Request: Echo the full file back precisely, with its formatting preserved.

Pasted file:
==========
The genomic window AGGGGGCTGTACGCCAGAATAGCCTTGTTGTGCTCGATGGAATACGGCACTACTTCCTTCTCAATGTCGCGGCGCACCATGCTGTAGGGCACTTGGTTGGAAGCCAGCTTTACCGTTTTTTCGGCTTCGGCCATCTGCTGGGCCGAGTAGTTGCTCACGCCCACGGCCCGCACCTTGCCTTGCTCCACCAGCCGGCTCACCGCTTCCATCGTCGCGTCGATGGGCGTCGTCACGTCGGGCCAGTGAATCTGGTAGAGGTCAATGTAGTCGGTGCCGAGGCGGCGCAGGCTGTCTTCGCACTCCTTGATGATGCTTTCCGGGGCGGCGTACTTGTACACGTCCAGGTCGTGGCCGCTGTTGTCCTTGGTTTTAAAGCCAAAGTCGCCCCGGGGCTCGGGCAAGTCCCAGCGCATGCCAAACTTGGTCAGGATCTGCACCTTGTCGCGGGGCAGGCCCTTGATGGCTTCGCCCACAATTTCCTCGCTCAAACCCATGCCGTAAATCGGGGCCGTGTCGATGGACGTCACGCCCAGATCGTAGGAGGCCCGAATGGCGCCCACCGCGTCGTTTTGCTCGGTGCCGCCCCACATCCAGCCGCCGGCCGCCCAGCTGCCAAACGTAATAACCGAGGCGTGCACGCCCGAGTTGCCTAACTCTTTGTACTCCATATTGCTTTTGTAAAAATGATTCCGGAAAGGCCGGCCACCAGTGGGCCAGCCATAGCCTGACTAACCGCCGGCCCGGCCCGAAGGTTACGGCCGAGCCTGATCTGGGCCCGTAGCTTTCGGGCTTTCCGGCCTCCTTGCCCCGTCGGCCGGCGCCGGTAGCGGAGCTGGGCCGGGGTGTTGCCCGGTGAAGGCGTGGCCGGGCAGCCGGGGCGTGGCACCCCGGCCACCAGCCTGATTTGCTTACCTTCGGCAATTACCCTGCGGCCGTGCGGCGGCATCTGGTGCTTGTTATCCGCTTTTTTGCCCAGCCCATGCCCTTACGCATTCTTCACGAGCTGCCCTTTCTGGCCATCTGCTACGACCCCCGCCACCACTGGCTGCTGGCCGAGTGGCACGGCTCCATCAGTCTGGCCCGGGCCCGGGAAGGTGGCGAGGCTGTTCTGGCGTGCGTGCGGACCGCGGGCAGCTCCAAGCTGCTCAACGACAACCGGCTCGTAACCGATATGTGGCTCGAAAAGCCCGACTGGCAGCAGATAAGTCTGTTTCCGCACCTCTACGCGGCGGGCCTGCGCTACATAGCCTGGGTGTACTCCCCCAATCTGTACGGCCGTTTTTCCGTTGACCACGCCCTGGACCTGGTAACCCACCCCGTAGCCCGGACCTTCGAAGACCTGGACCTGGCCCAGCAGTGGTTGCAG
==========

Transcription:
The genomic window AGGGGGCTGTACGCCAGAATAGCCTTGTTGTGCTCGATGGAATACGGCACTACTTCCTTCTCAATGTCGCGGCGCACCATGCTGTAGGGCACTTGGTTGGAAGCCAGCTTTACCGTTTTTTCGGCTTCGGCCATCTGCTGGGCCGAGTAGTTGCTCACGCCCACGGCCCGCACCTTGCCTTGCTCCACCAGCCGGCTCACCGCTTCCATCGTCGCGTCGATGGGCGTCGTCACGTCGGGCCAGTGAATCTGGTAGAGGTCAATGTAGTCGGTGCCGAGGCGGCGCAGGCTGTCTTCGCACTCCTTGATGATGCTTTCCGGGGCGGCGTACTTGTACACGTCCAGGTCGTGGCCGCTGTTGTCCTTGGTTTTAAAGCCAAAGTCGCCCCGGGGCTCGGGCAAGTCCCAGCGCATGCCAAACTTGGTCAGGATCTGCACCTTGTCGCGGGGCAGGCCCTTGATGGCTTCGCCCACAATTTCCTCGCTCAAACCCATGCCGTAAATCGGGGCCGTGTCGATGGACGTCACGCCCAGATCGTAGGAGGCCCGAATGGCGCCCACCGCGTCGTTTTGCTCGGTGCCGCCCCACATCCAGCCGCCGGCCGCCCAGCTGCCAAACGTAATAACCGAGGCGTGCACGCCCGAGTTGCCTAACTCTTTGTACTCCATATTGCTTTTGTAAAAATGATTCCGGAAAGGCCGGCCACCAGTGGGCCAGCCATAGCCTGACTAACCGCCGGCCCGGCCCGAAGGTTACGGCCGAGCCTGATCTGGGCCCGTAGCTTTCGGGCTTTCCGGCCTCCTTGCCCCGTCGGCCGGCGCCGGTAGCGGAGCTGGGCCGGGGTGTTGCCCGGTGAAGGCGTGGCCGGGCAGCCGGGGCGTGGCACCCCGGCCACCAGCCTGATTTGCTTACCTTCGGCAATTACCCTGCGGCCGTGCGGCGGCATCTGGTGCTTGTTATCCGCTTTTTTGCCCAGCCCATGCCCTTACGCATTCTTCACGAGCTGCCCTTTCTGGCCATCTGCTACGACCCCCGCCACCACTGGCTGCTGGCCGAGTGGCACGGCTCCATCAGTCTGGCCCGGGCCCGGGAAGGTGGCGAGGCTGTTCTGGCGTGCGTGCGGACCGCGGGCAGCTCCAAGCTGCTCAACGACAACCGGCTCGTAACCGATATGTGGCTCGAAAAGCCCGACTGGCAGCAGATAAGTCTGTTTCCGCACCTCTACGCGGCGGGCCTGCGCTACATAGCCTGGGTGTACTCCCCCAATCTGTACGGCCGTTTTTCCGTTGACCACGCCCTGGACCTGGTAACCCACCCCGTAGCCCGGACCTTCGAAGACCTGGACCTGGCCCAGCAGTGGTTGCAG